The Microsoft-owned videoconferencing software, Skype, has finally reached critical mass in education. It has emerged beyond experimental uses in universities, graduated to providing routine classroom instruction for online classes offered by most colleges and finally matriculated to reach the third grade classrooms of most public elementary schools. Unless an individual has earned an IT degree or is pursuing an online education through a Skype-based or similar program, chances are good his Skype experience, if any, has been personal and recreational. For both children and adults entering a current educational program, some form of communication over the Internet is automatically assumed. The same assumption will be true for Skype or other VoIP systems within the next five years.
Skype in the Elementary Classroom
Despite having reached elementary school classrooms last, it’s at this level that Skype seems to be generating the most excitement. Elementary schools have two primary hurdles to overcome before joining the Skype bandwagon: obtaining the necessary technology and overcoming the protective Internet-use restrictions designed to protect young students. Once these barriers are overcome, the sky seems to be the limit as far as positive Skype learning programs. During a time of budget restraints, Skype-boosters rightly boast of the cost savings from “virtual” field trips free of supervision, transportation, insurance, lodging and meal expenses. Social studies, for example, no longer are stalled in textbooks and worksheets, but can include real children self-reporting from the geographic area or culture under study. Unlike films or even DVDs, real-time Skype “field trips” allow children to ask questions and receive answers from their tour guides as such queries arise.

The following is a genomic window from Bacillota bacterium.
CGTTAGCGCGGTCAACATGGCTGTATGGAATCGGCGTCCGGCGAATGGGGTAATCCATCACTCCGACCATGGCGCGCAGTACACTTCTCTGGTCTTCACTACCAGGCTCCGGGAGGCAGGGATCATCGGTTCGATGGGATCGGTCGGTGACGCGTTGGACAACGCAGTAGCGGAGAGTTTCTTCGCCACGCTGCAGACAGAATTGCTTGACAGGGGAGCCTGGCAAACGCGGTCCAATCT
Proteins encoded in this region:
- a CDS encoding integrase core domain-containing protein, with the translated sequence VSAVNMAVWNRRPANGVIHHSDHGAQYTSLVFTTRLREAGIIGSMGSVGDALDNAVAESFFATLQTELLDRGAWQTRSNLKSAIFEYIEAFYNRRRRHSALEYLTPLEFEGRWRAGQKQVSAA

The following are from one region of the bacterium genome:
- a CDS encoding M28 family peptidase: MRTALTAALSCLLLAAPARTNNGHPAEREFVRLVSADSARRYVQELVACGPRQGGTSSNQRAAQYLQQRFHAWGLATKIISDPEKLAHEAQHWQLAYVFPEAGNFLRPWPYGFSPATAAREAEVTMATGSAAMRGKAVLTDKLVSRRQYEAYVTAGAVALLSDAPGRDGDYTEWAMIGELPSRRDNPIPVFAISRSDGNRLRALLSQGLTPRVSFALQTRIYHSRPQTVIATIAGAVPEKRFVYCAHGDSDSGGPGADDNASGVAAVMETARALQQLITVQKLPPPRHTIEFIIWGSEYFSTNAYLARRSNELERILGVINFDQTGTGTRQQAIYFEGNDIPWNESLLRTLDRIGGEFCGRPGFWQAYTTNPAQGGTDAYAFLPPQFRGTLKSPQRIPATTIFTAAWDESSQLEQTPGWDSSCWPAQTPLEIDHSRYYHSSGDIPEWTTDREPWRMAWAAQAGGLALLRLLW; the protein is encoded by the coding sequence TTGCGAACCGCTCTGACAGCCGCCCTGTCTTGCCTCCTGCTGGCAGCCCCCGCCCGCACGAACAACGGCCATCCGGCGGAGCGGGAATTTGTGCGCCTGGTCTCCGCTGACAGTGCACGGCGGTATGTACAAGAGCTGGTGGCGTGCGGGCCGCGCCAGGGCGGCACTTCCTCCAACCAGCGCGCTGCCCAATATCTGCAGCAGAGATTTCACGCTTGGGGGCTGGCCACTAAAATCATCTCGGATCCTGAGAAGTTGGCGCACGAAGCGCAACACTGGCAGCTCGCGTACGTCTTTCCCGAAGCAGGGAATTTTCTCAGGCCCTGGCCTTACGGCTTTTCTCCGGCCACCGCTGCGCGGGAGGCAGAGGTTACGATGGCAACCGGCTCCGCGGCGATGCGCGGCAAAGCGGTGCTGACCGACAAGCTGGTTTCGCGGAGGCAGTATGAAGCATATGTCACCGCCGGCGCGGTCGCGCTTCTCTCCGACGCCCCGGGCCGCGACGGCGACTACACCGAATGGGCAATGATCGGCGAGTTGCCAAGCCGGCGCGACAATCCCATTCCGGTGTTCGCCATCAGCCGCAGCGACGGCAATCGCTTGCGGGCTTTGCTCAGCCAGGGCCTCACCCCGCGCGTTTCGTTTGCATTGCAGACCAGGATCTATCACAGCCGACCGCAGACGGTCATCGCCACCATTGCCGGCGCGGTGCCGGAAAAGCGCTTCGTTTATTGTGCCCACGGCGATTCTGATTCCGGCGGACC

Skype in the Secondary School Classroom
Skype has many additional uses at the secondary or high school level in addition to those used for younger children. The technology can be used for home-bound students who can’t attend classes for health reasons, individualized educational plan restrictions (IEPs) or disciplinary issues. Foreign language class study is said to be enhanced enormously by utilizing Skype for verbal exchanges between native speakers on both sides of the exchange, allowing for body language cues, slang, natural accents and the opportunity to engage in more normal conversations. Skype sessions also allow for individualized tutoring sessions with students who require additional study and review time due to learning disabilities or other missed classes.
Skype in the College and University Classroom
It’s perhaps in institutions of higher education that the scope of potential for Skype was first recognized. Coming to the public’s attention at approximately the same time that schools such as American InterContinental University started offering online education and college degrees. Skype provided a more sophisticated means of “attending” a class online. For classes or seminars provided in real time, both students and professors are able to communicate back and forth, despite geographic distances. Class reports or debates can be engaged in, watched and graded as students present their arguments from their own homes.
Skype and other forms of VoIP systems have only begun to alter the public’s idealized notion of taking a class or even earning a college education. A place of ivy-covered brick becomes secondary to the content of a completed degree. College is less a place to attend and complete a rite of passage than it is to complete to move on to employment. More importantly, it may well be a markedly less expensive option for students.